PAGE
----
Referring to FIG. 6, a system to implement the determination as to conforming and non-conforming cells consists of a finite word-length counter 40 having a clock input 42 and an n-bit parallel output on bus 44 to gate 46. The n-bit parallel output from gate 46 goes to an input of a processor 54 in response to a cell arrival signal on line 48. Processor 54 communicates with RAM memory 58. A one-- second-- update flag 62 has an input from clock 60 which provides an output at typically about 1 second intervals, but must occur at an interval less than one-half of the rollover period of the time-of-arrival counter 40. One-- second-- update flag 62 provides an output on line 68 to processor 54 in response to an input signal from clock 60. A reset line 64 from an output of processor 54 goes to a reset input of one-- second-- update flag 62.
In operation time-of-arrival counter 40 counts clock pulses from line 42 and provides an n-bit running parallel output on bus line 44 to gate 46. The latter n-bit parallel output passes through gate 46 to bus line 50 in response to the arrival of a cell arrival signal on line 48. The cell arrival signal is issued upon completion of arrival of a 53 octets of data. The time of arrival on bus line 50 is applied to an input of processor 54 giving to processor 54 the time of arrival for each cell. Processor 54 stores this value in RAM memory 58. Processor 54 also has stored the values of the theoretical arrival time, TAT, and the increment, I. Processor 54 goes through a routine to determine whether or not the cell that has just arrived is in conformance with the user supplied parameters index I, and limit value, L as explained below. Upon completion of processing time for the cell arriving just after rollover, during which time the processor 54 suspends processing of the cell arrival time, a reset signal is sent by processor 54 to the reset input of one-- second-- update flag 62 which resets the latter and removes the flag input on line 68.
Referring to FIG. 7, if ta (k)[n-1:0] is the finite-word length n-bit value corresponding to ta (k), and ta (k)[n-1] is the most significant bit from the output of the time-of-arrival counter 40 as presented at step 70 then the first condition at step 72 is to determine whether or not ta (k) is greater than TAT. A second alternative test is to compare the most significant bit of the kth cell time of arrival, ta (k)[n-1] to the most significant bit of the k-1th (previous) cell, ta (k-1)[n-1]. If ta (k)[n-1]=0 and ta (k-1)[n-1]=1, then the time-of-arrival counter 40 has rolled over and policing should be suppressed on this cell to ensure a compliant cell is not declared non-compliant. Finally, to prevent incorrect identification of non-compliant cells on very slow rate connections, a flag known as the one-- second-- update flag 62 is set to 1 on one-second intervals as delimited by clock 60. This one-- second-- update flag is an external process which updates the one-- second-- update flag 62 at regular (nominally one second) intervals as delimited by clock 60. It is important to note that the one-- second-- update flag need only be set at an interval less than half of the rollover period of the time-of-arrival counter 40. If this flag is set, then policing will also be suppressed for the current cell. If the one-- second-- update flag 62 is set, it is cleared immediately upon completion of the algorithm. If all comparisons in the first decision branch fail, then the algorithm next tests if TAT>ta (k)+L at step 76 to determine compliance. If the test is "yes" then the cell is declared non-conforming at step 78 while if the answer is "no" then TAT is indexed by I at step 80.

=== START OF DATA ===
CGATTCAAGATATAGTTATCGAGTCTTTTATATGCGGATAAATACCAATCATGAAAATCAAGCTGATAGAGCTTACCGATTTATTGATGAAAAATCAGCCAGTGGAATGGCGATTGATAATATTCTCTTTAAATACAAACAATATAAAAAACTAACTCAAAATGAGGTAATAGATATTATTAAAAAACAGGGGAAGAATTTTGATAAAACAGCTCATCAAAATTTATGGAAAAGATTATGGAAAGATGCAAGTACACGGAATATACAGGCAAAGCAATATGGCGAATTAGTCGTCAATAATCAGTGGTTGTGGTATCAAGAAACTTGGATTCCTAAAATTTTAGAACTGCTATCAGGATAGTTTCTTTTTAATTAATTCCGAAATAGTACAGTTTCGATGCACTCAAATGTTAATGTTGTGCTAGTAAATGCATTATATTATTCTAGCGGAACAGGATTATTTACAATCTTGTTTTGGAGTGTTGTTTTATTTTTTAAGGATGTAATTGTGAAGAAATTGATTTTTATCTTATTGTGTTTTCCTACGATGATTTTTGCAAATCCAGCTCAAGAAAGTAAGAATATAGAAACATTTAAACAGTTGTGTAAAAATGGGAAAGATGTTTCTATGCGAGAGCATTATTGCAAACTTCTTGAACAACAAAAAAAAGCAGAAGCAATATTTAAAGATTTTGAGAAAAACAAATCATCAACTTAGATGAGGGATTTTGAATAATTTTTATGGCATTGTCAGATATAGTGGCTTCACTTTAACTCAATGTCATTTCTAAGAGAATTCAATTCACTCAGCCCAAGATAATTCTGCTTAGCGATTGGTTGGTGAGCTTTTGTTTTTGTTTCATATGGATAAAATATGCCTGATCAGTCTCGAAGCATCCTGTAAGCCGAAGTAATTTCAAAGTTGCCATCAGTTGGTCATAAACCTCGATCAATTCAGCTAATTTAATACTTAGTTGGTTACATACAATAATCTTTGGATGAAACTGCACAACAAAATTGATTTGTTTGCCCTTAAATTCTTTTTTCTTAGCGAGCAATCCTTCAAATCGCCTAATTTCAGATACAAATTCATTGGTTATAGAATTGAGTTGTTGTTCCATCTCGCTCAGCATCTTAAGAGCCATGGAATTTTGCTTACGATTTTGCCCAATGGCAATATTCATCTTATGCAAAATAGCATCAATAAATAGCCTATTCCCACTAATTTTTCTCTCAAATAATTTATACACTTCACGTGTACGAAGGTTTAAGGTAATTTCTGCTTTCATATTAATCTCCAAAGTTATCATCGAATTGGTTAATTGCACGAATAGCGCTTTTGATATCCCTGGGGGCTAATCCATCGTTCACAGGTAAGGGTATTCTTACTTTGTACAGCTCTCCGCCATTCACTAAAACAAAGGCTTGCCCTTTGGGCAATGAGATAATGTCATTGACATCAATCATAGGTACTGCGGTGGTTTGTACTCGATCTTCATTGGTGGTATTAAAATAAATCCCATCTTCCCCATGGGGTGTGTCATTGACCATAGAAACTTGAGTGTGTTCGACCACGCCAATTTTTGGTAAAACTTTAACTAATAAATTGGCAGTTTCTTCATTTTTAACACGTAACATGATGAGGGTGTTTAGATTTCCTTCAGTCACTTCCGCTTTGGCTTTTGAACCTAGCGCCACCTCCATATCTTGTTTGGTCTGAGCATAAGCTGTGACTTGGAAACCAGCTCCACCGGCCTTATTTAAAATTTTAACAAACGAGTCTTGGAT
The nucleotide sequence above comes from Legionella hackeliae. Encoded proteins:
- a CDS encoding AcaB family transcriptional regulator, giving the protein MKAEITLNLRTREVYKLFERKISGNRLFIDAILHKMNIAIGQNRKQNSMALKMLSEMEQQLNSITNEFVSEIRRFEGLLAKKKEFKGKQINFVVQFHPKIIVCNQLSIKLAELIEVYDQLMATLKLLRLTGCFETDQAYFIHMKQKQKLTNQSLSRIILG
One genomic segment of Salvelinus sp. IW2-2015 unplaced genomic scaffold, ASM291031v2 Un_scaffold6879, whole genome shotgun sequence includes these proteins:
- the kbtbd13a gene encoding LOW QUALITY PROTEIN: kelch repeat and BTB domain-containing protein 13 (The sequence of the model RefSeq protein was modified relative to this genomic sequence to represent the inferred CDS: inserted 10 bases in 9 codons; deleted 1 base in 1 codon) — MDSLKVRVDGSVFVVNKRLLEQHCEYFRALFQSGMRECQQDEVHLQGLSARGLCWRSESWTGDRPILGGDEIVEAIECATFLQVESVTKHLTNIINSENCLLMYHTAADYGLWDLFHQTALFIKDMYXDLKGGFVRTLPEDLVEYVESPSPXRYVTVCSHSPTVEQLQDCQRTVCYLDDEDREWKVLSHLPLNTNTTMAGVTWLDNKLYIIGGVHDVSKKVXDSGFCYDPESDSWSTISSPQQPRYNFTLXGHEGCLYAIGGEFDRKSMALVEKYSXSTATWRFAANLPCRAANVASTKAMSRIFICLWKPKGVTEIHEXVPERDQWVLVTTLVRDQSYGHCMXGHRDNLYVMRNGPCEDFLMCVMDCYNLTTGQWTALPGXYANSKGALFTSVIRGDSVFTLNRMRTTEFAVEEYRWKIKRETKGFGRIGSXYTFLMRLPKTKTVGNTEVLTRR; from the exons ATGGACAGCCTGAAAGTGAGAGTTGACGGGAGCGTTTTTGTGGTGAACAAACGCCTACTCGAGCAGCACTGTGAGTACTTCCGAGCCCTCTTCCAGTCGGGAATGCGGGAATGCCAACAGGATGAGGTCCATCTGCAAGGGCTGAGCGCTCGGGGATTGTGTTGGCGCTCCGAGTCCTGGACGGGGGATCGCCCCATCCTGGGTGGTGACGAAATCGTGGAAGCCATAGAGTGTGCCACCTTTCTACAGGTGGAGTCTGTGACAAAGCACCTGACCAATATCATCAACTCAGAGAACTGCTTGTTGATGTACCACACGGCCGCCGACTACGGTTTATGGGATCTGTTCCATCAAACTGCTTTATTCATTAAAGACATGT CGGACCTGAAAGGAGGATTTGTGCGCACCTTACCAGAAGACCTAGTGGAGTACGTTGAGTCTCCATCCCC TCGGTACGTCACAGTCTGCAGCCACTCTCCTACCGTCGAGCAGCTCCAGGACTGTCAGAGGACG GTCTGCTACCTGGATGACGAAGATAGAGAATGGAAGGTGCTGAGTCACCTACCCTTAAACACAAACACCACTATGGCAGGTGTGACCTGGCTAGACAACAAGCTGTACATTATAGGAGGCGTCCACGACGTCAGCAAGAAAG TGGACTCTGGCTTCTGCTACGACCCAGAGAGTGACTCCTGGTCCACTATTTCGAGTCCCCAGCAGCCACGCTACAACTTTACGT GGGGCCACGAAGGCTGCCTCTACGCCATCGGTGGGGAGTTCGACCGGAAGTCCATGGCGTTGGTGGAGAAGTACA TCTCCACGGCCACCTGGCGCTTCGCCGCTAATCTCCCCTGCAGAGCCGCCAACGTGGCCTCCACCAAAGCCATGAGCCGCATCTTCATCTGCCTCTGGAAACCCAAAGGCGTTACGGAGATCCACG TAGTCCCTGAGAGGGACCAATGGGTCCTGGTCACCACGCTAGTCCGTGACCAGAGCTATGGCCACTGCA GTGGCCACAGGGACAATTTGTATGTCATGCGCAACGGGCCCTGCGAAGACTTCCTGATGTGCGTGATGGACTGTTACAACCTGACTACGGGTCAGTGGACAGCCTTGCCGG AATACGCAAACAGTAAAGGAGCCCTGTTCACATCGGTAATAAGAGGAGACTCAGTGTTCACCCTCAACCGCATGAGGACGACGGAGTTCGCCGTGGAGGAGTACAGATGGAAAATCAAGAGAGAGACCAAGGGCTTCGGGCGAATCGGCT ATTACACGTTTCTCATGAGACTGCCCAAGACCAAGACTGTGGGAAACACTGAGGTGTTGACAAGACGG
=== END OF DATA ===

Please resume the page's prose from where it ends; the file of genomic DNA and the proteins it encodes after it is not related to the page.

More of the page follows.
If any one of the three tests in step 72 is passed, then TAT is set equal to ta (k) at step 74 and then the test at step 76 is implemented as explained above. In either case the one-- second-- update flag is cleared at step 82 and the system returns to the beginning at step 84 to process the time-of-arrival of the next cell.
Accordingly, while this invention has been described with reference to illustrative embodiments, this description is not intended to be construed in a limiting sense. Various modifications of the illustrative embodiments, as well as other embodiments of the invention, will be apparent to persons skilled in the art upon reference to this description. It is therefore contemplated that the appended claims will cover any such modifications or embodiments as fall within the true scope of the invention.
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|2||ITU-T Recommendation I.371 dated Mar. 1993, entitled: Integrated Services Digital Network (ISDN) Overall Network Aspects and Functions Traffic Control and Congestion Control in B-ISDN.|
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|WO1999037065A1 *||Jan 16, 1998||Jul 22, 1999||Ibm||Cell compliance decision method and apparatus|
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|International Classification||H04L12/801, H04L12/819|
|Cooperative Classification||H04L2012/5651, H04L12/5602, H04J3/0632, H04L2012/5636|
|European Classification||H04L12/56A1, H04J3/06B6|
|Jun 24, 1998||AS||Assignment|
Owner name: PMC-SIERRA LTD., CANADA
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Effective date: 19980216
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|Aug 6, 2013||AS||Assignment|
Owner name: BANK OF AMERICA, N.A., NORTH CAROLINA